Five British service personnel have been killed in Afghanistan after a helicopter crashed near the Pakistan border, in what would be the UK's deadliest day for two years in the long-running war.
The Ministry of Defence launched an investigation into the incident in the Takhta Pul district of Kandahar province, 30 miles from the border with Pakistan. It later confirmed that the personnel were British.
Ahmad Zia Durrani, a spokesman for the Kandahar police chief's office, said the helicopter was on a "training flight" and that it was unclear why it crashed.
The helicopter is understood to have been a Lynx Mk9, commonly used by Royal Marines to conduct surveillance and reconnaissance missions using sensors, cameras and recording equipment.
The crash comes as British troops hand over most operations to local security forces in the run-up to their departure from Afghanistan.
The Afghan conflict has cost the British military 453 lives since 2001, when the then Prime Minister, Tony Blair, agreed to send troops to the complex, tribal-dominated country that sheltered Osama bin Laden following the 11 September attacks in America.
A Taliban spokesman claimed in a text message to journalists that the insurgents had shot down the helicopter.
"Today, the mujahedin hit the foreign forces' helicopter with a rocket, and 12 soldiers on board were killed," their spokesman Qari Yousef Ahmadi wrote.
However, the Taliban frequently exaggerate death tolls in their attacks and have falsely claimed responsibility for incidents before.
A fatal accident is also a possibility as helicopters in Afghanistan, used extensively to transport troops, are forced to navigate particularly difficult terrain and swirling gusts of sand.
The Nato-led International Security Assistance Force said: "Our thoughts and prayers go out to the family and friends affected by this tragic event. Isaf [International Security Assistance Force] is still in the process of reviewing the circumstances to determine more facts."
An MoD spokesman said: "The incident is under investigation and it would be inappropriate to comment further until families have been notified."
The last major helicopter crash in Afghanistan took place in December last year. Seven Americans and four Afghans died after a Black Hawk helicopter went down in the southern province of Zabul.
In the hours after that crash, US officers suggested the crash was due to a mechanical failure, but also that the crew may have come under fire once the helicopter was on the ground. Officials later admitted that Taliban fighters had brought down the aircraft.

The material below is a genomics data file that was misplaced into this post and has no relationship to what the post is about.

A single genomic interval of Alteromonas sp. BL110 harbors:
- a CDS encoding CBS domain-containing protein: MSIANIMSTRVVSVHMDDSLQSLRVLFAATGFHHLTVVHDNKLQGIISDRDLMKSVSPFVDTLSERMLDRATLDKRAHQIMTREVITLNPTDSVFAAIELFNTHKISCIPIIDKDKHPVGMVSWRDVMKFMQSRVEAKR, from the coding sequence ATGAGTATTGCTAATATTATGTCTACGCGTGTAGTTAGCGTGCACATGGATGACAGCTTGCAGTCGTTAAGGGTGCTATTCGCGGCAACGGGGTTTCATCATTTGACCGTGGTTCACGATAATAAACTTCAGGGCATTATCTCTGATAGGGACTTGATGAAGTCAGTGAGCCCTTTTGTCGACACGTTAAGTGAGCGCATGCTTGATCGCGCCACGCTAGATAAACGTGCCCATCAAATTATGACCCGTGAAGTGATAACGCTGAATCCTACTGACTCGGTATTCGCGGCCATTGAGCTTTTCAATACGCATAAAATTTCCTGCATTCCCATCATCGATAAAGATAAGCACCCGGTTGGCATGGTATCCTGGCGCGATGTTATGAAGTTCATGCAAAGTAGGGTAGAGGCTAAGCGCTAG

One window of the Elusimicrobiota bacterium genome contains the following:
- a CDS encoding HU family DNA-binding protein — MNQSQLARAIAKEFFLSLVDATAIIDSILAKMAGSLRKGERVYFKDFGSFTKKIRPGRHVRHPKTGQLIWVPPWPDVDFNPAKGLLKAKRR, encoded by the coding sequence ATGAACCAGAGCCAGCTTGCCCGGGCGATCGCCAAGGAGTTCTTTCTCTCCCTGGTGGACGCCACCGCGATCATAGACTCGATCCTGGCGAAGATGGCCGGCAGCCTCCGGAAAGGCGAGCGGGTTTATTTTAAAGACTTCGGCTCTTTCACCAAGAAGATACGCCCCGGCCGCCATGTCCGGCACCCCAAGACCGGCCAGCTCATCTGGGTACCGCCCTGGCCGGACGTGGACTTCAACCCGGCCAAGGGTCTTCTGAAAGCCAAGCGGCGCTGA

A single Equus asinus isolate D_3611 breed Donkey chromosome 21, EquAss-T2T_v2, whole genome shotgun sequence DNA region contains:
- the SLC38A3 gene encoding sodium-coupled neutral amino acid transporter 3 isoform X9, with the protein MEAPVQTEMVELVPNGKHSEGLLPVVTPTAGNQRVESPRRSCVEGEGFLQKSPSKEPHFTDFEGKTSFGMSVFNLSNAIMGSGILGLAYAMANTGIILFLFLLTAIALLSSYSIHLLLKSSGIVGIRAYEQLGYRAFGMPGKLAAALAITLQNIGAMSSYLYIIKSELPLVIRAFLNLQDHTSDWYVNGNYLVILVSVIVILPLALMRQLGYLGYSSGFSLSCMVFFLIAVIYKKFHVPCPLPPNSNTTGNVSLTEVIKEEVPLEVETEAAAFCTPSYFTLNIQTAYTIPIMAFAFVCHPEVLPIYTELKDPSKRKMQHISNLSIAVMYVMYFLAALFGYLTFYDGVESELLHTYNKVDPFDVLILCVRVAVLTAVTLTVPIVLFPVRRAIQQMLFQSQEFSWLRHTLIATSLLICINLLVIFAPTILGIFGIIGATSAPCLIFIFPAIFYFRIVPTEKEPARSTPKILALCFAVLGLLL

The deaths in Afghanistan take the 2014 death toll to 23 – far lower than in previous years. However, violence has been on the increase in recent weeks in the run-up to Saturday's election.
As British troops prepare to withdraw from Afghanistan after 13 years, the inquest into the long-running conflict has already begun.
Last week, a new study published by the Royal United Services Institute (Rusi) concluded the decision to escalate the UK's involvement and send thousands of troops to Helmand province in 2006 was a "strategic failure". It also pointed out that opium cultivation in Helmand is higher today than it was before the British arrived.
A captain in the Territorial Army recently resigned after a dispute with the Ministry of Defence over his book, which is critical of the conduct of the campaign in Helmand province.
The MoD commissioned the book from Dr Mike Martin, but took exception to parts of his account and threatened him with the Official Secrets Act, saying that his manuscript contained Wikileaks material and "other classified material".
Martin, a Pashtu speaker, spent six years in Helmand speaking to the local population and tribal leaders.
His central argument is that British and US policy-makers and military commanders suffered a "massive intelligence failure" and did not understand the nature of Helmand's tribal society, the Taliban, and the conflict they were engaged in.
Martin said Western leaders scoffed at the local population's basic demands for adequate water supplies and an aggressive attempt to stop poppy production without providing an alternative fuelled the conflict.
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